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Pupp v. Illinois Union Insurance Co.

March 29, 2010


The opinion of the court was delivered by: Janet T. Neff United States District Judge



The instant action arises from an underlying medical malpractice suit, Julie Sprague v. Guy Pupp, D.P.M., and Southeast Michigan Surgical Hospital, L.L.C, pending in the Macomb Circuit Court of Michigan (Docket No. 08-1778-NH) (Compl. ¶ 5). On May 7, 2009, Plaintiff Guy Pupp, D.P.M., filed a three-count complaint in Ingham Circuit Court of Michigan, seeking a declaratory judgment that Defendant Illinois Union Insurance Company was obligated to defend and indemnify Plaintiff for purposes of the Sprague case (Dkt 1, Ex. A). On June 9, 2009, Defendant removed the Ingham Court action to this Court based on diversity of citizenship pursuant to 28 U.S.C. §§ 1332, 1441, and 1446 (Dkt 1).

Pending before this Court is Plaintiff's Motion to Remand (Dkt 8). For the reasons that follow, the Court declines to exercise jurisdiction over Plaintiff's declaratory judgment action, and Plaintiff's motion to remand is GRANTED.


In the underlying malpractice action, Sprague alleges a claim of professional negligence pertaining to her medical care and treatment at the Southeast Michigan Surgical Hospital (SMSH) Podiatry Clinic where she was treated by Plaintiff, a licensed podiatrist, who served as the director of the SMSH podiatry program (Def. Br. 3; Pl. Br. 1). SMSH tendered the defense of the Sprague malpractice action to its professional liability insurer, Defendant. Plaintiff likewise tendered the defense of the Sprague malpractice action to his personal professional liability insurer, who retained separate counsel to defend Plaintiff and his practice (Def. Br. 3-4). Plaintiff subsequently tendered the defense of the malpractice action to Defendant, as SMSH's insurer (id. at 4). Defendant declined Plaintiff's request for defense and indemnification (id.), leading to the instant action.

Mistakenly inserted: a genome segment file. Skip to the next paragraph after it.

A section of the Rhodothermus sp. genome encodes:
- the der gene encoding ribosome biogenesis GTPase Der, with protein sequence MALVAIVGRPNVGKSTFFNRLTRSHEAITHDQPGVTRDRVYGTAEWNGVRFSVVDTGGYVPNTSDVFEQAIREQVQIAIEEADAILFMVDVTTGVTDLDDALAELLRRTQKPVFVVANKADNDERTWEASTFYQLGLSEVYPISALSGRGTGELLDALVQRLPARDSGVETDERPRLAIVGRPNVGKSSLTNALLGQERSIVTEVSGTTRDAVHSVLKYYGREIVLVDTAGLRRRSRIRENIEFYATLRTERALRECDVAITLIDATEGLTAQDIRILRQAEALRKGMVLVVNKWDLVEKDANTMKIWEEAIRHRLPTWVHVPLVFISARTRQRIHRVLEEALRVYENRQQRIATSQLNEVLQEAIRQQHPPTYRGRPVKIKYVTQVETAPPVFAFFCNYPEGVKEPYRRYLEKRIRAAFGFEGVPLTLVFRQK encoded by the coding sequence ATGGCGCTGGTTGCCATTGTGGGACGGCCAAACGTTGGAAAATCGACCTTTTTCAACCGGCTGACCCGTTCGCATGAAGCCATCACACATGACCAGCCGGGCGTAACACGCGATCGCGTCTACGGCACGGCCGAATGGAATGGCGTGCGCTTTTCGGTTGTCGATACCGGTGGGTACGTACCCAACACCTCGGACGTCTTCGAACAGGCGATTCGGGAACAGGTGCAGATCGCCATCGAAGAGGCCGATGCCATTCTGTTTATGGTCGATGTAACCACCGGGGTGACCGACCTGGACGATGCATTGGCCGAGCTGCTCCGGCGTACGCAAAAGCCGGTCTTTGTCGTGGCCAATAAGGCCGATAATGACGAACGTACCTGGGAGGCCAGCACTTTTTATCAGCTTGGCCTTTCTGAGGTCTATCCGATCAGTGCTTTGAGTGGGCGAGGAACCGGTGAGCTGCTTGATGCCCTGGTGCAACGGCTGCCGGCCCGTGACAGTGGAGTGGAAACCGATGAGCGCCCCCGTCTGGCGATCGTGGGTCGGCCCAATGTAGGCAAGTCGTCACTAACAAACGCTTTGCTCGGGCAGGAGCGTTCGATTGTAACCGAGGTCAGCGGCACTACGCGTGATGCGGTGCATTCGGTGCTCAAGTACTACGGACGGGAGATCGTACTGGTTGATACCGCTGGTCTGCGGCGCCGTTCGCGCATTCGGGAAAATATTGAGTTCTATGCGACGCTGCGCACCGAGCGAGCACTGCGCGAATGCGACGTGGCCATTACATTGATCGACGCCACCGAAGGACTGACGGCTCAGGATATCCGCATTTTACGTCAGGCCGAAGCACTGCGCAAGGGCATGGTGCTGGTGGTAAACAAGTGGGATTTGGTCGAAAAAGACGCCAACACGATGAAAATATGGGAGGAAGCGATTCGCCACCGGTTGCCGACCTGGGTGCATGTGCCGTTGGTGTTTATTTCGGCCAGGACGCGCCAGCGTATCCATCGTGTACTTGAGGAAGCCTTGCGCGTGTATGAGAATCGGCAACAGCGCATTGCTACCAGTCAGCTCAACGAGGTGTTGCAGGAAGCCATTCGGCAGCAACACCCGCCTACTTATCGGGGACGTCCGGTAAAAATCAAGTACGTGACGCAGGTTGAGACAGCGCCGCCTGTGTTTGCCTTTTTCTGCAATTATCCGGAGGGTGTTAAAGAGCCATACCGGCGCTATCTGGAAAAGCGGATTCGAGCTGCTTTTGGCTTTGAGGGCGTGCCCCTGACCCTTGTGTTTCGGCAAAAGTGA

This Court has the discretion to decide whether to dismiss or stay a declaratory judgment action pursuant to 28 U.S.C. § 2201(a); see also Wilton v. Seven Falls Co., 515 U.S. 277, 288 (1995); Northland Ins. Co. v. Stewart Title Guar. Co., 327 F.3d 448, 453-54 (6th Cir. 2003). The Sixth Circuit Court of Appeals has held that courts are to consider five factors in assessing the propriety of exercising discretion in a declaratory judgment action. Grand Trunk W. RR v. Consol. Rail Corp., 746 F.2d 323, 326 (6th Cir. 1984); see also Northland Ins., 327 F.3d at 453; Scottsdale Ins. Co. v. Roumph, 211 F.3d 964, 968 (6th Cir. 2000); Omaha Prop. & Cas. Ins. Co. v. Johnson, 923 F.2d 446, 448 (6th Cir. 1991).